William Burch1829

William Burch
Birth 11 March 1829 27 28

Birth of a brotherJohn Burch
1832 (Age 2)

Birth of a brotherEdward Burch
1833 (Age 3)

Residence 1841 (Age 11)
Address: 26 Paradise Row
Birth of a brotherJoseph Burch
1842 (Age 12)
1 June 1846 (Age 17)

Employer: Brilliant
Residence 1851 (Age 21)
Address: 26 Queen's Rd West
Marriage of a siblingEdward BurchFrances Sarah HeasmanView family
Type: Religious marriage
14 December 1857 (Age 28)
Address: St George, Hanover Square,
Marriage of a siblingJoseph BurchMaria StredwickView family
Type: Religious marriage
30 June 1868 (Age 39)
Address: St Luke's Parish Curch
Death of a fatherWilliam Burch
1885 (Age 55)
Family with parents - View family
Marriage: 29 December 1826Hanover Square, Westminster, London, England
7 years
younger brother
-4 years
-2 months
elder sister
5 years
younger brother
11 years
younger brother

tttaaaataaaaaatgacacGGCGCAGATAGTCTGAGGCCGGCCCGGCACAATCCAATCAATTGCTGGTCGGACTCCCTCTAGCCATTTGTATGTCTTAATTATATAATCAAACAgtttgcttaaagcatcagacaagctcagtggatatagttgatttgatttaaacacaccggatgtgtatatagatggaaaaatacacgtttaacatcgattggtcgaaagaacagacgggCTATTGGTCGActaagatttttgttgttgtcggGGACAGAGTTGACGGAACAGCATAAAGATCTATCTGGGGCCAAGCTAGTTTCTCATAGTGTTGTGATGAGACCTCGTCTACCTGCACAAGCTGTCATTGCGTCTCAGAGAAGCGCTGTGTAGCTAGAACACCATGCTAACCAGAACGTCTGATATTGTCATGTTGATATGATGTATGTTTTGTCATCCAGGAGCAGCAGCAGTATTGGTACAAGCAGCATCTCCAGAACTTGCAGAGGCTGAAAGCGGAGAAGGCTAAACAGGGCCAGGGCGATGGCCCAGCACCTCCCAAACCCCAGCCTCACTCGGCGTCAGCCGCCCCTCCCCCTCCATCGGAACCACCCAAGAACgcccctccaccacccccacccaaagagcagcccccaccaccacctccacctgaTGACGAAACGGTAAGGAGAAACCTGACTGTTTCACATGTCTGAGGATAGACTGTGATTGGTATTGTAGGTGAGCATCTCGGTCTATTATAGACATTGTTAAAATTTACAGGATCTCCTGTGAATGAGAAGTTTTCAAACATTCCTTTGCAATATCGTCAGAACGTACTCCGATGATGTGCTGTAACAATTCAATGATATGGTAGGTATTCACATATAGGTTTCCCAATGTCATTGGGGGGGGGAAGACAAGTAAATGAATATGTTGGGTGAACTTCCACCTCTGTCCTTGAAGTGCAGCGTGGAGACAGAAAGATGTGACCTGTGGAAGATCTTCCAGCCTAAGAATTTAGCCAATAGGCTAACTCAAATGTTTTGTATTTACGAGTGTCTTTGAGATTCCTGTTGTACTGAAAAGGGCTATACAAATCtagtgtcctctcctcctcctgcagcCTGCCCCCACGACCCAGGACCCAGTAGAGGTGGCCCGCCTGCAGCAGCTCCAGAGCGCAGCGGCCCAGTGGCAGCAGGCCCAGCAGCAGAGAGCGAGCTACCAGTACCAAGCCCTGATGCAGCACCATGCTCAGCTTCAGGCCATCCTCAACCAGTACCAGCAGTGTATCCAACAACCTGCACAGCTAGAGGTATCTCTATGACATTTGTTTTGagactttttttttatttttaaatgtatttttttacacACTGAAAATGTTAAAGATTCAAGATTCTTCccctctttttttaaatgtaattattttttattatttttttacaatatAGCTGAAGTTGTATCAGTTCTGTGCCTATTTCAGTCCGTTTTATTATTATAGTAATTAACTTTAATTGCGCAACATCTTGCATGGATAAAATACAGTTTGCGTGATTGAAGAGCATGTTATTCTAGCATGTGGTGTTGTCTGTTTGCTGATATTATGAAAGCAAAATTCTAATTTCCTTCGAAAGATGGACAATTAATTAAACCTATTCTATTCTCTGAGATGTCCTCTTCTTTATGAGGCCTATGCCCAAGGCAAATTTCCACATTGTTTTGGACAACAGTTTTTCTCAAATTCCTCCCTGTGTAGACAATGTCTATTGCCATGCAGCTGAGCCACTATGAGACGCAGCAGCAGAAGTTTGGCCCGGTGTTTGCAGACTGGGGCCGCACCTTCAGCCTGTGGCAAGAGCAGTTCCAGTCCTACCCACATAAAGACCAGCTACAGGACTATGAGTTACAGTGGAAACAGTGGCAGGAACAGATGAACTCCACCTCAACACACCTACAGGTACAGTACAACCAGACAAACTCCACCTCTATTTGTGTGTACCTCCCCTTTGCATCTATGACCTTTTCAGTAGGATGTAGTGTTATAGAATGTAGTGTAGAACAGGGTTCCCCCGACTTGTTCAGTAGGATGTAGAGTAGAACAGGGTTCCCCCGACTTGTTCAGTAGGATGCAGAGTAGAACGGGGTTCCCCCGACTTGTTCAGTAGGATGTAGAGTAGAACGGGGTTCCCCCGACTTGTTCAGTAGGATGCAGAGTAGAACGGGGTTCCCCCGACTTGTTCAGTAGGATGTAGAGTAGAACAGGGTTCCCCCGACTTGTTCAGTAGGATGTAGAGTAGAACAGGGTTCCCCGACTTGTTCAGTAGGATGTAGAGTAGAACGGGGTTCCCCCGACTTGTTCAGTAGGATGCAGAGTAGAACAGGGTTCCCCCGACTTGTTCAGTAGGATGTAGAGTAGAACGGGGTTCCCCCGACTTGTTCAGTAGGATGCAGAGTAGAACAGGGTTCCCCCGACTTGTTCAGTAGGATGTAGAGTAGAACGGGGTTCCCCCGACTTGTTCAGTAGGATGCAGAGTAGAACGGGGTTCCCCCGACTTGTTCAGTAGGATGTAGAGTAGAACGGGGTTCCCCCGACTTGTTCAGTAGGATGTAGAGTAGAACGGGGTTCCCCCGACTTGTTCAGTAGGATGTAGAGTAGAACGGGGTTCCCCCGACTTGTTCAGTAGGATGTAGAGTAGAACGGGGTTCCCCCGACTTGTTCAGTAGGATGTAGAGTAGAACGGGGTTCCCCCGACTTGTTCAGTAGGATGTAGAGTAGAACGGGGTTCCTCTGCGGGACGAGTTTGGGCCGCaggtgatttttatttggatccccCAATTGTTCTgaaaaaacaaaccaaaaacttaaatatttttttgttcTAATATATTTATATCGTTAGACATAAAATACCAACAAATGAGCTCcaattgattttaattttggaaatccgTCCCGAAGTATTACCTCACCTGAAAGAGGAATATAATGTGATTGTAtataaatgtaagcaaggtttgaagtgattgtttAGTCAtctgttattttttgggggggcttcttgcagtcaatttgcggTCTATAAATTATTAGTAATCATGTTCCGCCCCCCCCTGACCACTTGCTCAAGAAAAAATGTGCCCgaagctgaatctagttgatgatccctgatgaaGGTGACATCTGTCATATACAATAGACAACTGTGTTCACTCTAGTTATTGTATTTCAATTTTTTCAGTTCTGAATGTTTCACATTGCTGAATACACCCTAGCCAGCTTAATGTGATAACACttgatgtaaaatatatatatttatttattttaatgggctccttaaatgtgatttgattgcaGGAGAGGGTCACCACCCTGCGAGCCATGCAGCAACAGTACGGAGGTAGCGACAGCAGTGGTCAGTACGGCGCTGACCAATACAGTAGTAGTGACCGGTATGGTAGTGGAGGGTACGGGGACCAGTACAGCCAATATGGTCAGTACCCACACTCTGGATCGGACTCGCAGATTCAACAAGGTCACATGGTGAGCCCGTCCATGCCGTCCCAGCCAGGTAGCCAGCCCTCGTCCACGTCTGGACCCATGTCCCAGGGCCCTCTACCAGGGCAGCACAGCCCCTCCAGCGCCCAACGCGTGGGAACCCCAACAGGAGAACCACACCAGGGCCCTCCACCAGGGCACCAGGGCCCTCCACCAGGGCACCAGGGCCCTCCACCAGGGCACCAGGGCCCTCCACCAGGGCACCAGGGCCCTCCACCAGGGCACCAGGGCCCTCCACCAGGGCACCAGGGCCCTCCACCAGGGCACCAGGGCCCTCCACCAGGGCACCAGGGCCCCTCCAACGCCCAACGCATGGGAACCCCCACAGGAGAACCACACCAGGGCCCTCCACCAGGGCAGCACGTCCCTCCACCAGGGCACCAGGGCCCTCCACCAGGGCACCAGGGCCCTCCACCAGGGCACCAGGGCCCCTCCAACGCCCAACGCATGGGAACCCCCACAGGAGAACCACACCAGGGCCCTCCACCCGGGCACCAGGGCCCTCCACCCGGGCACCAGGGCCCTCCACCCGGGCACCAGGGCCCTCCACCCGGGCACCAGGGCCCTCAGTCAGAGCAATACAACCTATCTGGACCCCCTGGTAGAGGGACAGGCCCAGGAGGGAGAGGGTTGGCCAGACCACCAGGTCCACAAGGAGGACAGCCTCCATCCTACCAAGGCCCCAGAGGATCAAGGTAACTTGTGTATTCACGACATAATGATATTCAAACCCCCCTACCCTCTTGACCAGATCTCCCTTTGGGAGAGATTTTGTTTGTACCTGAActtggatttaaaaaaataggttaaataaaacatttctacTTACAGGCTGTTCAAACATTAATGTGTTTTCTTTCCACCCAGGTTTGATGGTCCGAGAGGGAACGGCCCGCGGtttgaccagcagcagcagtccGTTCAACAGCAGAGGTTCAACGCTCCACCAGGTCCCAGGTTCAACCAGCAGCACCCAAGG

Transcription: of entries in HMS Brilliant log No of 315719 Register Ticket William Burch Born at Chelsea in theCounty of Middx 11th day of Mar 1829 Capacity Boy 2 Class Height 5 ft 3 Hair Dk Brown Complexion Fair Eyes BrownFirst went to sea as Boy, 2 Class In the year 1846 Has served in the Royal navy-¬Has been in Foreign Service When unemployed, resides at Chelsea issued at HMS Brilliant 1st day of June 1846 The next column reads: Age when ticketed 17 Can write Yes In the Column headed 1846, Out, the entry reads vertically Boy HMS Brilliant. With ditto marks in the Home column and in the 1847 Out column. Perhaps two voyages. The next recorded voyage is in 1851. This explains why William is missing from the 1851 Census of England. There appears to be two entries in the Out column for 1851. The fact that some care has been taken to restrict these entries to the out column, and not to write them across both columns, usually indicates a foreign journey, not a local coastal voyage. The first reads 3452.64.5 and on the next line -,-,l. My interpretation is, according to guides I have found on the internet: 3452 is the “Port Rotation Number”, a number assigned to a ship as it passed into/out of port. No key survives. Ships names can only be found by trawling through Crew Agreements for the appropriate port for that year. The Port Rotation Number is written on the crew agreement, which includes the name of the ship, etc. 64 is the number of the Port of London. I don’t think anyone knows what the 5 represents. On the next line, the first space should be the port (perhaps still London), the second dash should be the day of the month, and the 1 means the ship left in January. The second entry in the out column for 1851 seems to be indicated as a separate entry, by the fact that it is separated from the &st by a decorative swirl. Thi sreads 55l0.64.ll on the flrst line, and-,-,5 onthenext. Similarly, this means 5510 is the ship’s Port Rotation Number, 64 is the Port of London, 11=?? The next line probably means that his ship (perhaps same ship, perhaps not) left thePort of London again in May. There are no entries for 1852. The entry for 1853 is in the Home column. AB stands for Able Seaman 6188.64.16 Means Ship’s Port Rotation Number 6188,64 is Port of London again, 16=?? 64.12.7 Means the ship returned to the Port of London sometime before the 12h ofJuly 1852 The note beneath reads Ran Portland Bay. I understand this means he deserted ship at Portland Bay. There is only one bay commonly called Portland Bay, and that is off the South coast of Victoria, Australia, near the town of Portland. There is a port in Dorset, England called Portland, but the nearby waters are called Portland Harbour, or the bay Weymouth Bay. There was a Royal Navy establishment here. It is likely that he became the mayor of Mildura.